“I’m Jimmy Fallon and I’ll be your host… for now,” said the new host of “The Tonight Show” to open his first episode Monday. That was the only humble part of a show packed with guest stars and routines flawlessly packaged for Internet obsessing.
Will Smith and Fallon danced. U2 did a performance that topped the rooftop one for their “Where the Streets Have No Name” video — at least in terms of altitude. Celebrities from Lindsay Lohan to Tina Fey to Lady Gaga gave Fallon money. Stephen Colbert told Fallon: “Welcome to 11:30, bitch!” Because of the Olympics, the show actually started at midnight.
Fallon kicked off the first “Tonight Show ” to broadcast from New York in 42 years with a thank you to the past “Tonight Show” hosts: “Steve Allen, Jack Paar, Johnny Carson, Jay Leno, Conan O’Brien and Jay Leno.”
With that quick acknowledgement of the strange machinations that led to his hosting gig and returned the show East, Fallon got down to making a play for the biggest, broadest audience in late night. Hip-hop figured heavily in the mix: The Roots, his house band, is the first hip-hop group to anchor the most iconic show in late night.
Fallon and Smith performed one of two sequences from the first episode that it sure to go viral: In the “The Evolution of Hip-Hop Dancing,” they ran through decades of classic moves, including “the Kid ‘N’ Play,” “the Leg Thing No One Can Do,” and “The Carlton.”
The other viral-ready routine featured an absurd barrage of guest stars. As Fallon took his desk for the first time, he said he had a good friend who bet him a hundred bucks he would never become the host of “The Tonight Show.” Out walked that sheepish friend — Robert DeNiro.
But it turned out a lot of Fallon’s other pals had made the same bet. Fallon’s old “Weekend Update” co-anchor, Tina Fey, walked out to slap another Benjamin Franklin down on Fallon’s desk. Many others did the same: Joe Namath, Rudy Guiliani (who thanked Fallon for bringing the show home), Mariah Carey, Tracy Morgan, Joan Rivers, Kim Kardashian (who also appeared on Jay Leno’s last “Tonight Show”), Seth Rogen, Lindsay Lohan, Sarah Jessica Parker, Mike Tyson, and Lady Gaga.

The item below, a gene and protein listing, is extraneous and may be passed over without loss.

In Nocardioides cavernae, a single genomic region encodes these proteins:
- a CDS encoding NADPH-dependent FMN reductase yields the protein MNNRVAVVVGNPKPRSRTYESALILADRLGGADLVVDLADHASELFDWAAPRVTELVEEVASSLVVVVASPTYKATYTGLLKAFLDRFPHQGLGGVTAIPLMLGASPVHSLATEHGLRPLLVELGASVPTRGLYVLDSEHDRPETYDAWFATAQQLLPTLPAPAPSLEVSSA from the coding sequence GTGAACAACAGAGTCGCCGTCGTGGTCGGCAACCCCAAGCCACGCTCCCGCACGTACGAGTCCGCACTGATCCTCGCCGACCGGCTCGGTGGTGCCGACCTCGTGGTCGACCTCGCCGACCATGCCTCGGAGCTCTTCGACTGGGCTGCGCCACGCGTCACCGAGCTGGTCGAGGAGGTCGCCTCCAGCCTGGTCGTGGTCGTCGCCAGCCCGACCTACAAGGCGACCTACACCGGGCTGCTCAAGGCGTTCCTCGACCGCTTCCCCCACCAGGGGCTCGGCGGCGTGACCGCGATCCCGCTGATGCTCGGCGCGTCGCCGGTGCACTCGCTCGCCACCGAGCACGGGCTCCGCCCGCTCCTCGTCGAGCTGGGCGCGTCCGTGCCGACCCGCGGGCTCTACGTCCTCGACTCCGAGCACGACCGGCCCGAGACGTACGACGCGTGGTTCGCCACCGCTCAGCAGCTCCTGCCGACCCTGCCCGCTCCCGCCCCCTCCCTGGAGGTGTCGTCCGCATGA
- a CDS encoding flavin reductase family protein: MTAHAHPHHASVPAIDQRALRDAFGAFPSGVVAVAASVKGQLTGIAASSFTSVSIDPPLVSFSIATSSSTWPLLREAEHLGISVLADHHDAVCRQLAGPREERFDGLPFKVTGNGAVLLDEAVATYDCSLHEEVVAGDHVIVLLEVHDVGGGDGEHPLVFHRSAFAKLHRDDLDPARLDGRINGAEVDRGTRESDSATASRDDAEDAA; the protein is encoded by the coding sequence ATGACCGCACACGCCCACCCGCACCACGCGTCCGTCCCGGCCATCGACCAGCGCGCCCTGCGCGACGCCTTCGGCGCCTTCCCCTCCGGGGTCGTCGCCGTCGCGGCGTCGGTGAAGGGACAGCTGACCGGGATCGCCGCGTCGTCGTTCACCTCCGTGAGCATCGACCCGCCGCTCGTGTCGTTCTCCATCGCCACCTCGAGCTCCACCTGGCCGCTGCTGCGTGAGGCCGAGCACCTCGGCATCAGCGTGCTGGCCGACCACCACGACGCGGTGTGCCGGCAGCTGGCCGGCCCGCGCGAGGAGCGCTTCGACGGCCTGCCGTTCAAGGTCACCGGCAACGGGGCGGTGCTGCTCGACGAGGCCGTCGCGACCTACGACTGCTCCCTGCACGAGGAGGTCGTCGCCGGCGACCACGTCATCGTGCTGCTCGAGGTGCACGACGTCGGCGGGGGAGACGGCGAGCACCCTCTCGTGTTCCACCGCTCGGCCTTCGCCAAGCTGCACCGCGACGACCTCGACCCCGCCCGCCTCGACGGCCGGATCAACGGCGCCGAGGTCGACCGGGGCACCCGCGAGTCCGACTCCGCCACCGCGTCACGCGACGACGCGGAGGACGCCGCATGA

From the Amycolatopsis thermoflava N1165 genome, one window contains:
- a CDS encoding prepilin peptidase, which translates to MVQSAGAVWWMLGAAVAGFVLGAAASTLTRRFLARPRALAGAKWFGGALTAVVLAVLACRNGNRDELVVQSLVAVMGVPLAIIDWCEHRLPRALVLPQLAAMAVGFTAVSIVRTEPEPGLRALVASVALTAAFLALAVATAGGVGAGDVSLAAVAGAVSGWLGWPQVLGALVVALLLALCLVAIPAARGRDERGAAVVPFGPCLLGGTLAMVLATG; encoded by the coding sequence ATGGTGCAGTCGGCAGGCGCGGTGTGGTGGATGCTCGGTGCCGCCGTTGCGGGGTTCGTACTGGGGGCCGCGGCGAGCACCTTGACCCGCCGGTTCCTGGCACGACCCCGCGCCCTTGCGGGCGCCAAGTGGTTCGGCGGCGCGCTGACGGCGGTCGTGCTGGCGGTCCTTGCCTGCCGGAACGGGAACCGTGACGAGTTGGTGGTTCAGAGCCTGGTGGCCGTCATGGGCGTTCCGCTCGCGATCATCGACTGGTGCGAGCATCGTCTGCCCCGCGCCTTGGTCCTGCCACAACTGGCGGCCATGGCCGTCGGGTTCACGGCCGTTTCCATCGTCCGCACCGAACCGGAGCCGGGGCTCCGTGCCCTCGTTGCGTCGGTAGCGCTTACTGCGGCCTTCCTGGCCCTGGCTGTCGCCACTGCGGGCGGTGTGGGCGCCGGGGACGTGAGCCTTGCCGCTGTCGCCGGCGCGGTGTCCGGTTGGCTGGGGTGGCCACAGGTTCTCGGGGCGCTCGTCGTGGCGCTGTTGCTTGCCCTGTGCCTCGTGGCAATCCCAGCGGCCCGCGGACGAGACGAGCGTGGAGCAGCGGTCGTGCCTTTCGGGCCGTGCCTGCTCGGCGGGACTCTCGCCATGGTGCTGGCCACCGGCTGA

Last to emerge was Stephen Colbert, whose “Colbert Report” will air opposite Fallon. He spitefully paid Fallon in pennies, then took a selfie with Fallon — and gave him that “Breaking Bad”-style welcome to 11:30.
But Fallon already looked settled in. He made it clear that no market was too small to merit a shout out. He mentioned that he was from Saugerties, N.Y., that The Roots hail from Philadelphia, and that announcer Steve Higgins is from Iowa and now lives in New Jersey. In promos with Smith, he called out specific fans in places like Chicago and Southern California.
His other housekeeping included telling his audience that Spike Lee directed his New York-centric opening sequence. And he introduced a gorgeous new studio: an Art Deco influenced set with a golden model of the New York sky line in the background.
In case anyone still wasn’t aware that “Tonight” was back in New York, Fallon and U2 made it very clear with a performance from the 70th floor of the GE Building at 30 Rockefeller Center, where the show tapes. It was executive producer Lorne Michael’s idea to shoot it at dusk.
Near the end of the show, U2 and The Roots joined together for a performance of “Ordinary Love,” U2’s Oscar-nominated song from “Mandela: Long Walk to Freedom.” And then Fallon walked into the audience, to shake a lot of hands — and introduce himself personally to his new audience.